Universal properties of genotype-phenotype maps (Royal Society Interface 2014)
We introduce a simple genotype-phenotype (GP) map for biological self-assembly on a lattice, and show that it shares many properties with the well-established GP maps of both RNA secondary structure and the HP model. These properties include a heavily skewed distribution of the number of genotypes per phenotype, disconnected neutral components, and shape space covering. The fact that these important properties emerge in three very different GP maps underline their fundamental importance for biological evolution. It also means that the lattice model, which is highly simplified and therefore tractable, can be used to study a wide variety of evolutionary phenomena.
Network analysis identifies the sustainers of historical underground communities (Leonardo 2014; English Literary History forthcoming)
We apply network analysis to a curated social network of the Protestant underground community during the reign of Mary I of England (1553-1558), derived from the contents of several hundred letters sent by members of this community. This quantitative approach identifies individuals in the network who did not necessarily have many connections to others, but who nevertheless occupied strategically important positions in the network. The importance of these individuals is confirmed by historical evidence of their role as sustainers who passed messages, provided shelter and financial support, and who continued to hold the network together after most of the leading figures had been executed by Mary I.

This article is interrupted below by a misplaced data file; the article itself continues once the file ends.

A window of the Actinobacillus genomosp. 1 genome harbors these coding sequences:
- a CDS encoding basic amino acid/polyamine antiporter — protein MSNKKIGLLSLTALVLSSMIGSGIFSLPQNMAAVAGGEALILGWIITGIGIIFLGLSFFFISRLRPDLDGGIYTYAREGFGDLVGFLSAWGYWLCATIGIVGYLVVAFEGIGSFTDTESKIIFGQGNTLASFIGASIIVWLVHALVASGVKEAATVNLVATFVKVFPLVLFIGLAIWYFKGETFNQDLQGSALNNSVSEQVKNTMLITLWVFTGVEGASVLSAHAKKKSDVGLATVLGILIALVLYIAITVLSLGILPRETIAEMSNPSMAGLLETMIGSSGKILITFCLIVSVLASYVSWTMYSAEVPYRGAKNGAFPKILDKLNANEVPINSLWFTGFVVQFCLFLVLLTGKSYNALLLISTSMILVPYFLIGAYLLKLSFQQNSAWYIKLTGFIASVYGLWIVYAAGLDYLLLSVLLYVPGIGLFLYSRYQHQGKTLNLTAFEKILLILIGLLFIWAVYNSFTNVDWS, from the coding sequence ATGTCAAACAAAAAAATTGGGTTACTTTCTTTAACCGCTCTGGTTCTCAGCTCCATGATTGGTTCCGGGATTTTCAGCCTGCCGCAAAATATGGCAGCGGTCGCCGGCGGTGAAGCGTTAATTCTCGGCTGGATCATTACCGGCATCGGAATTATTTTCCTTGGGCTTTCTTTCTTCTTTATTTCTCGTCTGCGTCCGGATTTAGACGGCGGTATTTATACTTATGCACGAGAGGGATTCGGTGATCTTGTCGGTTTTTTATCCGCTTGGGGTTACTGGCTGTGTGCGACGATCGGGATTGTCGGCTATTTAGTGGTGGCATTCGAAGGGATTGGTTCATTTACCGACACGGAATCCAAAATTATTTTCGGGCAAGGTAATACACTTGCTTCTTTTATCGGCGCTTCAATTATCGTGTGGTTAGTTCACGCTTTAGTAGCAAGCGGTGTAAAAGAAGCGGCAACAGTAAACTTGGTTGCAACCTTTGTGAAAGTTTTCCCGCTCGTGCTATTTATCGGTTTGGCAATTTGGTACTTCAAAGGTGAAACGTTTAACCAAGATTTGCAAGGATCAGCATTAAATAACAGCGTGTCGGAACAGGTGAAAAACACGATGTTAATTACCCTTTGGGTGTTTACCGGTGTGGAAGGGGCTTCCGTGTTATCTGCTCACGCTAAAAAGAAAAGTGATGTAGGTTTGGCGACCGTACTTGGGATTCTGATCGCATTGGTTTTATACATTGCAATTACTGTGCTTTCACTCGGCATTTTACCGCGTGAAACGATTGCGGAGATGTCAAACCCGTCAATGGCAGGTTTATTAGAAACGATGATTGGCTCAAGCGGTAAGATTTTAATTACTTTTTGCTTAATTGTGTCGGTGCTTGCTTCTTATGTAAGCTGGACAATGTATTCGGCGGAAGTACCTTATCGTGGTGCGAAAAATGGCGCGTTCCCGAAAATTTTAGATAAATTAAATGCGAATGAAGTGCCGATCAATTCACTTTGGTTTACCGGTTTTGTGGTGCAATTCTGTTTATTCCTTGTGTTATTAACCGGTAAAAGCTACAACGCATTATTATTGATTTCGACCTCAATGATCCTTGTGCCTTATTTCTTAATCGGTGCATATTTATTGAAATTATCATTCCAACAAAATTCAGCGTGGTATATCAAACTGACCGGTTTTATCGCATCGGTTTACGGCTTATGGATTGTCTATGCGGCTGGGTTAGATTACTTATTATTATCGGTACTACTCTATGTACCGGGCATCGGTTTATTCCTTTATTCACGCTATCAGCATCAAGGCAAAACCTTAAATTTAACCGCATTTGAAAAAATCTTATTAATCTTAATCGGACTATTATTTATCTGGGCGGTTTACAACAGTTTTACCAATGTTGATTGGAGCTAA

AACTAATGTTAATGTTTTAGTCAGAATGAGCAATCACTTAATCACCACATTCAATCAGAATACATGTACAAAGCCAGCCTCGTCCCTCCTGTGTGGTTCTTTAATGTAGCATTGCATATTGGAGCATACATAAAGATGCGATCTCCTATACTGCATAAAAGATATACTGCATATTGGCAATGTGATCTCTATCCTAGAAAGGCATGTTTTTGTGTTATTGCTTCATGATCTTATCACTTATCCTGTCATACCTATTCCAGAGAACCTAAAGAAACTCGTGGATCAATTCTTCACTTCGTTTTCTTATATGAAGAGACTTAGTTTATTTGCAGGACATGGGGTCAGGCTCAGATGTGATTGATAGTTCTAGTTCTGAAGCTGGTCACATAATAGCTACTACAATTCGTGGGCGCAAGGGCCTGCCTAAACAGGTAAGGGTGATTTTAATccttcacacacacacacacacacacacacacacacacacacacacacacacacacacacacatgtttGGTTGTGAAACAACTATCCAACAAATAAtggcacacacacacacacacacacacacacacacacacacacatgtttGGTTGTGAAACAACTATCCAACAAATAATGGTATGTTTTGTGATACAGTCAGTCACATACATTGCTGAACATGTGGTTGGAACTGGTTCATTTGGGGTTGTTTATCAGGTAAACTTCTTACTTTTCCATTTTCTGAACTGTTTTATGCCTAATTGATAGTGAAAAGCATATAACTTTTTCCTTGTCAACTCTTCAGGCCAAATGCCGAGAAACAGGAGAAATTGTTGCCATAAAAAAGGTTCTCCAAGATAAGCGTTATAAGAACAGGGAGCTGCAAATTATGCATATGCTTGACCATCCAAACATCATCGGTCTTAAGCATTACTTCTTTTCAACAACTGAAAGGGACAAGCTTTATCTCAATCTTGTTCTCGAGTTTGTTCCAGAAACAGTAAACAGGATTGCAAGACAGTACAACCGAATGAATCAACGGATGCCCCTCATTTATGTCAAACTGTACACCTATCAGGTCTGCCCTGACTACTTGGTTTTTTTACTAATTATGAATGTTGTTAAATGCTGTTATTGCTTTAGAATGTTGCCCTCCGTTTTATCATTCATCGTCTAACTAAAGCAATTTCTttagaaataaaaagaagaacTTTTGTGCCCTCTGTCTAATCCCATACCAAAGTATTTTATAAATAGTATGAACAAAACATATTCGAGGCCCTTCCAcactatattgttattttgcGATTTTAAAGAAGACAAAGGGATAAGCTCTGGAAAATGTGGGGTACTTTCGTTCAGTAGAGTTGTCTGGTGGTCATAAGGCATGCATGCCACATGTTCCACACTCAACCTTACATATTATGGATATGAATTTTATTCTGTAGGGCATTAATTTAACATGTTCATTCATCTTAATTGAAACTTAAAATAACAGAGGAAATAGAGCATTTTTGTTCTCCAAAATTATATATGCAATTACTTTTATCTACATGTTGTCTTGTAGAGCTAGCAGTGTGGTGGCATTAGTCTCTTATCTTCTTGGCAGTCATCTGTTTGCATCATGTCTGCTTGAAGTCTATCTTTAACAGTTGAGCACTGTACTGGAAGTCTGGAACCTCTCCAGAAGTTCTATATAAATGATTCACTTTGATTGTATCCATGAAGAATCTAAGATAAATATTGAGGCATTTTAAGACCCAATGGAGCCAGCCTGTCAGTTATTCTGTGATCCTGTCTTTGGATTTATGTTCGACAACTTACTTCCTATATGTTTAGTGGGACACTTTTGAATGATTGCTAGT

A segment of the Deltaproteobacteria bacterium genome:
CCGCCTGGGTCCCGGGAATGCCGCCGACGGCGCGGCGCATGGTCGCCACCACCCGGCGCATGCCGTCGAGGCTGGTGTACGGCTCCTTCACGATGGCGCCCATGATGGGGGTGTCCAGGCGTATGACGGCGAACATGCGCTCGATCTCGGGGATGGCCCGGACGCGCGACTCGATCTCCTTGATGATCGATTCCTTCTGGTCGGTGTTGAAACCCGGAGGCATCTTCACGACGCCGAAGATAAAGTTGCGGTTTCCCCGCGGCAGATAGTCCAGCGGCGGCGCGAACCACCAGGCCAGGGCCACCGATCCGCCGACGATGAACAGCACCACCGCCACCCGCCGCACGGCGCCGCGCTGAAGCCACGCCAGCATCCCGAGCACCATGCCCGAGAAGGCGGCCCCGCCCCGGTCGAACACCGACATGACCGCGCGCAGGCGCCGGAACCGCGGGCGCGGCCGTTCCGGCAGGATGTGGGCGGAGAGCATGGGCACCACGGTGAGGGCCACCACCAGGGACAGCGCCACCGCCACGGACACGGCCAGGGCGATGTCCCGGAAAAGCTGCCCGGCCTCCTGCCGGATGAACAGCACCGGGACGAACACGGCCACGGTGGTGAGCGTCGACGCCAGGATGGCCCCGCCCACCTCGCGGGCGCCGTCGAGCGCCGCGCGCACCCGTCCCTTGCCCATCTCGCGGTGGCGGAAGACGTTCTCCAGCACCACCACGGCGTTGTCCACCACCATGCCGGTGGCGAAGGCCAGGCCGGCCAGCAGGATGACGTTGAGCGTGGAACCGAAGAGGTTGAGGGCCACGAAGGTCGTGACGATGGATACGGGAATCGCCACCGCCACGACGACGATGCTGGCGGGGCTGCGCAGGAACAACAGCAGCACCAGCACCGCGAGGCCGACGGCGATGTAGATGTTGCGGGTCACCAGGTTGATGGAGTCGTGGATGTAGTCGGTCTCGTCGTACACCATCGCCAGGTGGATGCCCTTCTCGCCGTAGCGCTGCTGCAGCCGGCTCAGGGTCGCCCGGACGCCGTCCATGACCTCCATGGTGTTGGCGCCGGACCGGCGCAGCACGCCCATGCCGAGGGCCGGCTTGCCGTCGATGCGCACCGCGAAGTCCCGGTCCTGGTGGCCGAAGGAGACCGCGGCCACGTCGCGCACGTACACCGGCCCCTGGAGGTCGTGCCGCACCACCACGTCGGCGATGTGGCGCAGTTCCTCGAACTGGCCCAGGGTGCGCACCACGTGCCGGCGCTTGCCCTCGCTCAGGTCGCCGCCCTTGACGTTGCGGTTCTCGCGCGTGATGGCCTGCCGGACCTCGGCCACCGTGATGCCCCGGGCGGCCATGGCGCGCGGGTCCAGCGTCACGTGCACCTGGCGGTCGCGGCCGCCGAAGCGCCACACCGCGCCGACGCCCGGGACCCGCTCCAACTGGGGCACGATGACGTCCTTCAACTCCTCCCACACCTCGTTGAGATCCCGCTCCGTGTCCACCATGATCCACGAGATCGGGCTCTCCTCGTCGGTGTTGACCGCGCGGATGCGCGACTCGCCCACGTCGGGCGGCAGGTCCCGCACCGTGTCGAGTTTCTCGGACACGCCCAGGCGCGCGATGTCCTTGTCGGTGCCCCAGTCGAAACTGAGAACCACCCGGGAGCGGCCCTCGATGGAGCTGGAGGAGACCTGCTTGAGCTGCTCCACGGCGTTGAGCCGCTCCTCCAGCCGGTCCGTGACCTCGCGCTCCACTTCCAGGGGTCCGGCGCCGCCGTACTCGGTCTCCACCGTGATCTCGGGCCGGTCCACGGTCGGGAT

This work was also covered in the New Scientist.
Power graph compression of networks reveals dominant relationships (Scientific Reports 2014; Molecular BioSystems 2013)
We show that compression of complex networks into power graphs with freely overlapping power nodes allows us to detect dominant connectivity patterns in a wide range of different networks. This approach can be applied to undirected, directed and bipartite networks such as social networks, food webs and recipe-ingredient networks. When applied to genetic transcription networks we can assign meaning to power nodes by using GO term enrichment. This reveals that functional modules in genetic transcription networks are highly overlapping.
Network analysis of chemical flavour compounds (Flavour 2013; Scientific Reports 2011)
Using network analysis we investigate the widespread hypothesis that foods with compatible flavours share chemical flavour compounds. Until now this hypothesis has relied on anecdotal rather than quantitative evidence. We construct a bipartite network of flavour compounds and ingredients, and compare it to large recipe data sets. This reveals that the shared compound hypothesis holds in some regional cuisines but not in others. More generally our analysis demonstrates how the type of large-scale data analysis that has transformed biology in recent years can lead to new results in other fields, such as food science.